WHAT IS AN INVESTIGATION?
An investigation is an official inquiry for the purpose of determining whether there has been a violation of the laws or statutes and includes a determination of appropriate relief where a violation has been found. An investigation requires an objective gathering and analysis of the evidence, which will ensure that the final decision as possible.
ROLE OF THE INVESTIGATOR
The investigator is a neutral party provided by the agency to conduct an investigation of the issues raised in a complaint. The investigator’s behavior, demeanor, and attitude reflect the agency and may affect the degree of cooperation received from the parties. The investigator has an obligation to identify and obtain relevant evidence from all available sources in order to resolve all of the issues under investigation. The investigator is not an advocate for the complainant or the respondent. The investigator is a neutral fact finder.
RESPONSIBILITIES OF THE INVESTIGATOR
The investigator MUST:
- Never express his/her opinions;
- Never tell the parties that the complaint represents a good case or that the complaint is frivolous;
- Always remain NEUTRAL. DO NOT take sides;
- Write the FACTS. State what the facts are base upon the evidence or testimony;
- Stay in control at all levels of the process;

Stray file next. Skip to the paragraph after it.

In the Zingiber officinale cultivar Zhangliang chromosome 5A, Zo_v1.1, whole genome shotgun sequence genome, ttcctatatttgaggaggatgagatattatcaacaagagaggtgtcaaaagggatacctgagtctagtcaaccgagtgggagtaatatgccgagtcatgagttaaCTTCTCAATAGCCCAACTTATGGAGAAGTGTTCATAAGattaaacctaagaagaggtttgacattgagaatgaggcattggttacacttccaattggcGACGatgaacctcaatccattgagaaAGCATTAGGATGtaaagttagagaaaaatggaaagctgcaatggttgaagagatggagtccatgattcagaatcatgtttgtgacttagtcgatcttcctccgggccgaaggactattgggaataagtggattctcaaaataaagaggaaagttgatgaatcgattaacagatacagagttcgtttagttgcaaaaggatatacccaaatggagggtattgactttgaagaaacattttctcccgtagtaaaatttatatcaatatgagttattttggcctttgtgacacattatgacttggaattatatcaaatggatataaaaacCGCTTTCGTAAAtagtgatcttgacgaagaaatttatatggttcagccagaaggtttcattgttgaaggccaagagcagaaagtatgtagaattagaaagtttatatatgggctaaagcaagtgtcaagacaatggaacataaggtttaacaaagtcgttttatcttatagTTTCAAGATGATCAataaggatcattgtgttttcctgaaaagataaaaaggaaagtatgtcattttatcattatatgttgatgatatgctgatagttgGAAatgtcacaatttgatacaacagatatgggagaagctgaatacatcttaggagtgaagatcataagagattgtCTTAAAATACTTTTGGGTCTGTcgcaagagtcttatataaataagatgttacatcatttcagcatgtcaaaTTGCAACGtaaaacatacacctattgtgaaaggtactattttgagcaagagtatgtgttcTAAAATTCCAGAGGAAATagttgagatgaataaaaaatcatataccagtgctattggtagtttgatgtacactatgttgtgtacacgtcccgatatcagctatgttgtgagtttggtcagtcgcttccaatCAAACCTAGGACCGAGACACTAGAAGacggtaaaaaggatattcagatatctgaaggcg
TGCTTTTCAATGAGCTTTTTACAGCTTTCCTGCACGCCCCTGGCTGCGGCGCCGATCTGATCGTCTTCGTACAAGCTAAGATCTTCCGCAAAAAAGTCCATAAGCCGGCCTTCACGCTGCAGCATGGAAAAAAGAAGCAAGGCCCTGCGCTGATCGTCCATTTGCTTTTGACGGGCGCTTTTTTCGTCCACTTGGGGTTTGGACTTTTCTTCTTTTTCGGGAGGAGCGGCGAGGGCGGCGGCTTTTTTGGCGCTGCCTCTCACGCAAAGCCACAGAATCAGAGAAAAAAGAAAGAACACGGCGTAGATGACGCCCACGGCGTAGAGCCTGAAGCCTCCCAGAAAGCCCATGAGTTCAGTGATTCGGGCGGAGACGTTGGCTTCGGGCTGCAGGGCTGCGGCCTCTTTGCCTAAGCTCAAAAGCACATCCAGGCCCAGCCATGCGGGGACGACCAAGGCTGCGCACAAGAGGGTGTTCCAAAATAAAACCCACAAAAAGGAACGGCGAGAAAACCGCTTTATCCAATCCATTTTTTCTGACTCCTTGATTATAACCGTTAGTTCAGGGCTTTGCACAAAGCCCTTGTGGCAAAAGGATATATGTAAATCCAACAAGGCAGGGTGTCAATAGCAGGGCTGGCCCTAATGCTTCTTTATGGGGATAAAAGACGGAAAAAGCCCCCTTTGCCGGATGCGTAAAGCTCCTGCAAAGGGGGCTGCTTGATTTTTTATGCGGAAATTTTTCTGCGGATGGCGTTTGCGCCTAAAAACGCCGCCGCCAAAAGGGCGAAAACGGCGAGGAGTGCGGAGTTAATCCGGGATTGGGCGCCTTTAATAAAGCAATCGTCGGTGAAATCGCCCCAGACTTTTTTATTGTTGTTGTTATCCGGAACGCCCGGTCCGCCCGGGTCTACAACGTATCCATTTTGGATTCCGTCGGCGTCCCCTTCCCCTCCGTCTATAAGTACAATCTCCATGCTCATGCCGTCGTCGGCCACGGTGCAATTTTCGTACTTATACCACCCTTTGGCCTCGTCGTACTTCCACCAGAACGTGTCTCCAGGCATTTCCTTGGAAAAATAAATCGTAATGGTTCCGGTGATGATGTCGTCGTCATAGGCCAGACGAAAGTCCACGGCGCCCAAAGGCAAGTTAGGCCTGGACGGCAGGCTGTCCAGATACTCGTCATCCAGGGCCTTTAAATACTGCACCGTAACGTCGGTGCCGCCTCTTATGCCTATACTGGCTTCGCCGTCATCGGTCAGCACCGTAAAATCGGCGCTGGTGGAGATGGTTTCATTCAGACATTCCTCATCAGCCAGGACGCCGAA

- Decide who is to be interviewed. If the Complaint or the Respondent is adamant about a witness interview, perform the interview;
- Decide when sufficient evidence has been gathered to begin writing the investigative report;
- Always remain professional and polite;
- Be patient; and
- Be a good listener
THERORIES OF DISCRIMINATION
A Theory of Discrimination refers to the Type of Discrimination:
- INTENTIONAL DISCRIMINATIOIN/DISPARATE TREATMENT – The decision maker was aware of the complainant’s race, color, national origin, sex, age or disability and acted at least in part because of that information. The action was taken because of the complainant’s race, color, national origin, sex, age or disability;
- DISPARATE/ADVERSE IMPACT – Discrimination which occurs when a neutral policy or procedure has a disproportionate impact on a protected class. The practice, even though applied equally to all, has the effect of excluding or otherwise adversely affecting a particular group; and
- RETALIATION – Discrimination against persons because of the filing of a complaint, participation in an investigation, or opposing a practice made unlawful pursuant to the laws.